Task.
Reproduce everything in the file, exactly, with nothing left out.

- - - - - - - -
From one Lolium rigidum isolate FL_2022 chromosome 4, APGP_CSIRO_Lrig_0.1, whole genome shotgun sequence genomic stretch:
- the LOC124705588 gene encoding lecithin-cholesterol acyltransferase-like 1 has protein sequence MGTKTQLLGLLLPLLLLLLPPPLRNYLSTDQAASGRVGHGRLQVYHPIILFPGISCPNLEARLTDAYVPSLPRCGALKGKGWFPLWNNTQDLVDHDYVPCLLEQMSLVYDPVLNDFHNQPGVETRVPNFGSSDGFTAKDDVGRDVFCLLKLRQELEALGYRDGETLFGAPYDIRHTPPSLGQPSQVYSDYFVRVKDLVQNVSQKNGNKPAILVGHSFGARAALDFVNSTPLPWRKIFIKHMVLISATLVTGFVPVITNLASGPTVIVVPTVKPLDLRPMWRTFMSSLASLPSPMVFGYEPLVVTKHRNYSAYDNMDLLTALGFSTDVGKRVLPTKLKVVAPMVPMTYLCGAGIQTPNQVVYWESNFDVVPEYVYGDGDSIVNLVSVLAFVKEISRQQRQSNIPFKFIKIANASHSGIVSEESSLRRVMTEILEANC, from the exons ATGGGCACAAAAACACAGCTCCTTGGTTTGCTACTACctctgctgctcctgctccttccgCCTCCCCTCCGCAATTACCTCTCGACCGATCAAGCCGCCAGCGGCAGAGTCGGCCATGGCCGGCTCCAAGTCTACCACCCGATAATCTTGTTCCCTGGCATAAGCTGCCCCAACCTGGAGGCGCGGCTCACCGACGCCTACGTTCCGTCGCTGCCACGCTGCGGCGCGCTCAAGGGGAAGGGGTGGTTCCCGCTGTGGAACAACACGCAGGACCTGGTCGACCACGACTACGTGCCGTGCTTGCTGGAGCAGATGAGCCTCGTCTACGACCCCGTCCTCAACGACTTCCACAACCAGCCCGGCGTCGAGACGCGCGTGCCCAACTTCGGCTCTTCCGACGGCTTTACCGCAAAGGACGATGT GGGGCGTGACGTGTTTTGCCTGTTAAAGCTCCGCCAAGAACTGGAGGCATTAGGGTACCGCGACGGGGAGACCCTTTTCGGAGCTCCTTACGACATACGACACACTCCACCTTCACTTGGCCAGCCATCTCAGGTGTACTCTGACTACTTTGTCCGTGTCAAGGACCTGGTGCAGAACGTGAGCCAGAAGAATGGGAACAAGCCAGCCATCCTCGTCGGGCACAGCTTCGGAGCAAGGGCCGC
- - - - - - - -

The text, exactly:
From one Lolium rigidum isolate FL_2022 chromosome 4, APGP_CSIRO_Lrig_0.1, whole genome shotgun sequence genomic stretch:
- the LOC124705588 gene encoding lecithin-cholesterol acyltransferase-like 1 has protein sequence MGTKTQLLGLLLPLLLLLLPPPLRNYLSTDQAASGRVGHGRLQVYHPIILFPGISCPNLEARLTDAYVPSLPRCGALKGKGWFPLWNNTQDLVDHDYVPCLLEQMSLVYDPVLNDFHNQPGVETRVPNFGSSDGFTAKDDVGRDVFCLLKLRQELEALGYRDGETLFGAPYDIRHTPPSLGQPSQVYSDYFVRVKDLVQNVSQKNGNKPAILVGHSFGARAALDFVNSTPLPWRKIFIKHMVLISATLVTGFVPVITNLASGPTVIVVPTVKPLDLRPMWRTFMSSLASLPSPMVFGYEPLVVTKHRNYSAYDNMDLLTALGFSTDVGKRVLPTKLKVVAPMVPMTYLCGAGIQTPNQVVYWESNFDVVPEYVYGDGDSIVNLVSVLAFVKEISRQQRQSNIPFKFIKIANASHSGIVSEESSLRRVMTEILEANC, from the exons ATGGGCACAAAAACACAGCTCCTTGGTTTGCTACTACctctgctgctcctgctccttccgCCTCCCCTCCGCAATTACCTCTCGACCGATCAAGCCGCCAGCGGCAGAGTCGGCCATGGCCGGCTCCAAGTCTACCACCCGATAATCTTGTTCCCTGGCATAAGCTGCCCCAACCTGGAGGCGCGGCTCACCGACGCCTACGTTCCGTCGCTGCCACGCTGCGGCGCGCTCAAGGGGAAGGGGTGGTTCCCGCTGTGGAACAACACGCAGGACCTGGTCGACCACGACTACGTGCCGTGCTTGCTGGAGCAGATGAGCCTCGTCTACGACCCCGTCCTCAACGACTTCCACAACCAGCCCGGCGTCGAGACGCGCGTGCCCAACTTCGGCTCTTCCGACGGCTTTACCGCAAAGGACGATGT GGGGCGTGACGTGTTTTGCCTGTTAAAGCTCCGCCAAGAACTGGAGGCATTAGGGTACCGCGACGGGGAGACCCTTTTCGGAGCTCCTTACGACATACGACACACTCCACCTTCACTTGGCCAGCCATCTCAGGTGTACTCTGACTACTTTGTCCGTGTCAAGGACCTGGTGCAGAACGTGAGCCAGAAGAATGGGAACAAGCCAGCCATCCTCGTCGGGCACAGCTTCGGAGCAAGGGCCGC